The Criminal Division of the DOJ published expanded guidance on April 30 discussing the factors prosecutors should use to determine whether a company under investigation for misconduct will be regarded as having an effective compliance program. The April guidance builds on and amplifies the DOJ’s February 2017 list of questions and criteria for corporate compliance programs.
The new April guidance makes crystal clear that “[p]rosecutors are instructed to probe specifically whether a compliance program is a paper program or one implemented, reviewed, and revised, as appropriate, in an effective manner.(emphasis added)” And, the new guidance instructs prosecutors to “assess whether the company has established policies and procedures that incorporate the culture of compliance into its day-to-day operations. “ In other words, does the program actually work and is it operationalized throughout the organization? It’s not enough to have a Code of Conduct, training, hotline and policies. Prosecutors must ask whether these elements influence employee behavior and prevent misconduct.
The April guidance starts with three fundamental questions about all programs:
1. Is the corporation’s compliance program well designed?
2. Is the program being applied earnestly and in good faith… is the program being implemented effectively?
3. Does the corporation’s compliance program work in practice?
As noted, the new guidance emphasizes impact as the key criteria determining program effectiveness. For example, with respect to training, it instructs prosecutors to examine whether a program is “disseminated to, and understood by, employees in practice (emphasis added) in order to decide whether the compliance program is truly effective.” The guidance gets granular by further instructing prosecutors to assess “whether the company has relayed information in a manner tailored to the audience’s size, sophistication, or subject matter expertise” when evaluating training.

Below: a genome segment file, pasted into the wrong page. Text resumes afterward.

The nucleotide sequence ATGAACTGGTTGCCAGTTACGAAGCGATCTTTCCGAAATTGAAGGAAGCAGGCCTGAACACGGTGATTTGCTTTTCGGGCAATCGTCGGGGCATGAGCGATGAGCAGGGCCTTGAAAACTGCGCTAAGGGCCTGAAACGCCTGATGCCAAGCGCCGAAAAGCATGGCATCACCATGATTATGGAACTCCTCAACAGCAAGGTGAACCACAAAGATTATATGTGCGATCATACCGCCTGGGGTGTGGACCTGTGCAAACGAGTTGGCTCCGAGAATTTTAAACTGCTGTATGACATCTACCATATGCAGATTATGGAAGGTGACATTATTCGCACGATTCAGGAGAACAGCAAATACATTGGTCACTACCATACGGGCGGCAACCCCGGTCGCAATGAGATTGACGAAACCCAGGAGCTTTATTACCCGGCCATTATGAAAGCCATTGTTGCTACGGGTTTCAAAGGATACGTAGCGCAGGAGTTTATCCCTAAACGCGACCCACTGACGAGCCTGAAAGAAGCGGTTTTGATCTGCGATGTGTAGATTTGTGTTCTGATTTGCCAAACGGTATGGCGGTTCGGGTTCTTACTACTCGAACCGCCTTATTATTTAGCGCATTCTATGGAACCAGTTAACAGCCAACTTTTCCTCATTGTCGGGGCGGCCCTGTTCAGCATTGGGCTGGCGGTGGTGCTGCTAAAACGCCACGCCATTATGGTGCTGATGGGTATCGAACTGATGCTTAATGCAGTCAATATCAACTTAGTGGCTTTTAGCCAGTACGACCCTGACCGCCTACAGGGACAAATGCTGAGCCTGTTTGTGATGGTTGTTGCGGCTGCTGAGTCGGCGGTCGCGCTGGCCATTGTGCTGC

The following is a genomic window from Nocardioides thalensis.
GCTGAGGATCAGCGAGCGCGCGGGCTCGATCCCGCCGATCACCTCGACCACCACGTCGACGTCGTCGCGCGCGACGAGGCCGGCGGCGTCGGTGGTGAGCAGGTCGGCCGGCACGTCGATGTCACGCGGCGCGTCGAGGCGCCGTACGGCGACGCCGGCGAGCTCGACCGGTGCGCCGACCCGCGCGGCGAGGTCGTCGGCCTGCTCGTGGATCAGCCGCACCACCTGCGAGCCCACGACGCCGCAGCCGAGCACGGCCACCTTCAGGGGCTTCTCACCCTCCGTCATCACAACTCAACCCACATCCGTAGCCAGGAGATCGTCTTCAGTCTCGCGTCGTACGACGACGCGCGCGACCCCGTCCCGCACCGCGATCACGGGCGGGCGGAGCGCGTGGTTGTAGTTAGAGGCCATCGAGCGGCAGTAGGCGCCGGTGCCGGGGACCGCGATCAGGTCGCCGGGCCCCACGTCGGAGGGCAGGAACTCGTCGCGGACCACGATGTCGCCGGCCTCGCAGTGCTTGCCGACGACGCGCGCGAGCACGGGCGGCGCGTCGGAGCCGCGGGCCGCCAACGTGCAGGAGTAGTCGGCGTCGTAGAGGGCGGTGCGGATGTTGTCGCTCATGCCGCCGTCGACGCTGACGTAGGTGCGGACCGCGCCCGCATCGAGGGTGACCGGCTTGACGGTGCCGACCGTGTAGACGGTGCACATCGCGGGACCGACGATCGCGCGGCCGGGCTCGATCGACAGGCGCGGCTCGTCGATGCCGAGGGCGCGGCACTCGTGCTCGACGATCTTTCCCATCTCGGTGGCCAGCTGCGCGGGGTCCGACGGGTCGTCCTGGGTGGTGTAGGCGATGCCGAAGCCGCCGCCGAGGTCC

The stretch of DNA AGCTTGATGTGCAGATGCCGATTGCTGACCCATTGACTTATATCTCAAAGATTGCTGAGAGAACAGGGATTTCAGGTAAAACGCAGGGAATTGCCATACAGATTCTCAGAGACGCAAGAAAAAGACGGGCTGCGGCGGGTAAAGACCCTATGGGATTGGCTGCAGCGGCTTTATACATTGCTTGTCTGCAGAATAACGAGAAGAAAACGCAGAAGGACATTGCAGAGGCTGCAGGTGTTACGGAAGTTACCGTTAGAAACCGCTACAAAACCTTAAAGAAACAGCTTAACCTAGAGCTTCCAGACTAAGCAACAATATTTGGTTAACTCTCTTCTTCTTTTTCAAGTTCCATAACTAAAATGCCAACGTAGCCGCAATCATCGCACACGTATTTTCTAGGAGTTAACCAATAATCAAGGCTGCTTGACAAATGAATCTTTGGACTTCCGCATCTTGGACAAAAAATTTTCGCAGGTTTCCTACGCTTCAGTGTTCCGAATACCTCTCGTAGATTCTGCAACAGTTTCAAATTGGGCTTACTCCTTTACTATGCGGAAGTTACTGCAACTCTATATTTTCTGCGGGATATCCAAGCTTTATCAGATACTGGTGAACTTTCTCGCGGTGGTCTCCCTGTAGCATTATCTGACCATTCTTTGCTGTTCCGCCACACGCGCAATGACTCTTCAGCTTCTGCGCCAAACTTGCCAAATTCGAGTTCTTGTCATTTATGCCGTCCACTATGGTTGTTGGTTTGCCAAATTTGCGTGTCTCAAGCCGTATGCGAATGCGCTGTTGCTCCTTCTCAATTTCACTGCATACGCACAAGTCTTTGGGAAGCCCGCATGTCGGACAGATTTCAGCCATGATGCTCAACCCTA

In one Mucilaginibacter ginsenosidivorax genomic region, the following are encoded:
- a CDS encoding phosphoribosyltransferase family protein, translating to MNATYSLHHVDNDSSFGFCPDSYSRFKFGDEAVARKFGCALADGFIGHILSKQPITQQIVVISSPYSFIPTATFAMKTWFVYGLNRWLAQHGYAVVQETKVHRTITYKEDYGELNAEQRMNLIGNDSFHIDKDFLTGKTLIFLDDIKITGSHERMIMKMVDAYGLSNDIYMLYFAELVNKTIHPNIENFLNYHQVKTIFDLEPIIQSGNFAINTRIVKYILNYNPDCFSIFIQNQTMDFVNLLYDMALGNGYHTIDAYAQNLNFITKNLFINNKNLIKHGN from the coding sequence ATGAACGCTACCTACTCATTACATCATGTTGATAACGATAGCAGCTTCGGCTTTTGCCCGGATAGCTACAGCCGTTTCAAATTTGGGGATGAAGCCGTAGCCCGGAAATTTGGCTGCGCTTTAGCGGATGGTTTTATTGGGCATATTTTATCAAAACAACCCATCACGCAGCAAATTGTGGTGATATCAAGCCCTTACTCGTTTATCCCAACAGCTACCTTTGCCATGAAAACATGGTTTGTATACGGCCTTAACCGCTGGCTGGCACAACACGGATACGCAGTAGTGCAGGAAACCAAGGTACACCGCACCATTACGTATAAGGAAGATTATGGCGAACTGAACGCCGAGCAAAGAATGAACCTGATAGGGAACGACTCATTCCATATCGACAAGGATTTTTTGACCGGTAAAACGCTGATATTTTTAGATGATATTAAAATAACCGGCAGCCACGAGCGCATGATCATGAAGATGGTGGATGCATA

It also makes clear that prosecutors must evaluate if a company
has engaged in meaningful efforts to review its compliance program and ensure that it is not stale. Some companies survey employees to gauge the compliance culture and evaluate the strength of controls, and/or conduct periodic audits to ensure that controls are functioning well.
Specifically, evaluating ethical culture as part of program improvement is no longer optional. Prosecutors are instructed to ask:
How often and how does the company measure its culture of compliance? Does the company seek input from all levels of employees to determine whether they perceive senior and middle management’s commitment to compliance? What steps has the company taken in response to its measurement of the compliance culture?
The April guidance’s emphasis on results, outputs and operationalizing compliance programs is consistent with our research. Our annual program effectiveness reports evaluate E&C programs based on how they impact their organizations’ operations — and not whether they satisfy a checklist of criteria. The continuing sexual harassment and corporate misconduct scandals illustrate the limitations of paper programs that lack traction when it comes to preventing or dealing with misconduct.
Too many programs still have policies laden with jargon and complexity that the average employee, particularly those for whom English is a secondary language, has difficulty understanding much less following.
Susan Divers, pictured above, is a senior advisor with LRN Corporation and has more than 30 years experience in the ethics and compliance area, including serving as the Chief Ethics and Compliance Officer of a Fortune 500 corporation. She can be contacted here.
LRN’s 2019 Program Effectiveness Report can be viewed here.